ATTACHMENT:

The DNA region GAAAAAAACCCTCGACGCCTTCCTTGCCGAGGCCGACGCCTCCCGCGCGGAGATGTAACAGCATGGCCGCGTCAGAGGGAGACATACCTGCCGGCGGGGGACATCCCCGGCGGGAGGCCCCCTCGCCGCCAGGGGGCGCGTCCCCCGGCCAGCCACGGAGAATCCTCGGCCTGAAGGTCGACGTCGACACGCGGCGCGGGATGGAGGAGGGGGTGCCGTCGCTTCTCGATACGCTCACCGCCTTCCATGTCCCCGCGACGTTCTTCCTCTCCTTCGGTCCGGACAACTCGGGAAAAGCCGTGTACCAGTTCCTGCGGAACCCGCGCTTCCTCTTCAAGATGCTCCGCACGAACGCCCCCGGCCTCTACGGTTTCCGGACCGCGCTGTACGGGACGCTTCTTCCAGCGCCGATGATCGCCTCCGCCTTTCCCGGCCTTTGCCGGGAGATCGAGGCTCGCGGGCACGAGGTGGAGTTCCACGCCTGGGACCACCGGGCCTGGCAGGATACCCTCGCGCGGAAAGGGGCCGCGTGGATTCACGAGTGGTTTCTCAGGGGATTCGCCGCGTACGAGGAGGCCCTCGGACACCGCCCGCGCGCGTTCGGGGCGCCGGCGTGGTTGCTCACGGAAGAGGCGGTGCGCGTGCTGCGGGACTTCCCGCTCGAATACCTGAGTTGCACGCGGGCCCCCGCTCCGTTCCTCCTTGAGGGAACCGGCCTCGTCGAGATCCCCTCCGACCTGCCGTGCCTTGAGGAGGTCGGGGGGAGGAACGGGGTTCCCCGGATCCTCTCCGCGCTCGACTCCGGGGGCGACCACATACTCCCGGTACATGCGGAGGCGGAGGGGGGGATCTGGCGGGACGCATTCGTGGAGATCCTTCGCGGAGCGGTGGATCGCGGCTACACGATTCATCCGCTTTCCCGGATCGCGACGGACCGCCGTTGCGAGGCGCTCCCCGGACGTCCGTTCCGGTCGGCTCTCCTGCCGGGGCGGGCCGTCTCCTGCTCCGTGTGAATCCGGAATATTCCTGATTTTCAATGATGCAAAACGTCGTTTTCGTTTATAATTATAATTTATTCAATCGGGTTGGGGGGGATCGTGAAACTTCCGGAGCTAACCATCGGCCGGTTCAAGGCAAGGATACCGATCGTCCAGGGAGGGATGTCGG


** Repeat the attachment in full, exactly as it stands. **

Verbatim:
The DNA region GAAAAAAACCCTCGACGCCTTCCTTGCCGAGGCCGACGCCTCCCGCGCGGAGATGTAACAGCATGGCCGCGTCAGAGGGAGACATACCTGCCGGCGGGGGACATCCCCGGCGGGAGGCCCCCTCGCCGCCAGGGGGCGCGTCCCCCGGCCAGCCACGGAGAATCCTCGGCCTGAAGGTCGACGTCGACACGCGGCGCGGGATGGAGGAGGGGGTGCCGTCGCTTCTCGATACGCTCACCGCCTTCCATGTCCCCGCGACGTTCTTCCTCTCCTTCGGTCCGGACAACTCGGGAAAAGCCGTGTACCAGTTCCTGCGGAACCCGCGCTTCCTCTTCAAGATGCTCCGCACGAACGCCCCCGGCCTCTACGGTTTCCGGACCGCGCTGTACGGGACGCTTCTTCCAGCGCCGATGATCGCCTCCGCCTTTCCCGGCCTTTGCCGGGAGATCGAGGCTCGCGGGCACGAGGTGGAGTTCCACGCCTGGGACCACCGGGCCTGGCAGGATACCCTCGCGCGGAAAGGGGCCGCGTGGATTCACGAGTGGTTTCTCAGGGGATTCGCCGCGTACGAGGAGGCCCTCGGACACCGCCCGCGCGCGTTCGGGGCGCCGGCGTGGTTGCTCACGGAAGAGGCGGTGCGCGTGCTGCGGGACTTCCCGCTCGAATACCTGAGTTGCACGCGGGCCCCCGCTCCGTTCCTCCTTGAGGGAACCGGCCTCGTCGAGATCCCCTCCGACCTGCCGTGCCTTGAGGAGGTCGGGGGGAGGAACGGGGTTCCCCGGATCCTCTCCGCGCTCGACTCCGGGGGCGACCACATACTCCCGGTACATGCGGAGGCGGAGGGGGGGATCTGGCGGGACGCATTCGTGGAGATCCTTCGCGGAGCGGTGGATCGCGGCTACACGATTCATCCGCTTTCCCGGATCGCGACGGACCGCCGTTGCGAGGCGCTCCCCGGACGTCCGTTCCGGTCGGCTCTCCTGCCGGGGCGGGCCGTCTCCTGCTCCGTGTGAATCCGGAATATTCCTGATTTTCAATGATGCAAAACGTCGTTTTCGTTTATAATTATAATTTATTCAATCGGGTTGGGGGGGATCGTGAAACTTCCGGAGCTAACCATCGGCCGGTTCAAGGCAAGGATACCGATCGTCCAGGGAGGGATGTCGG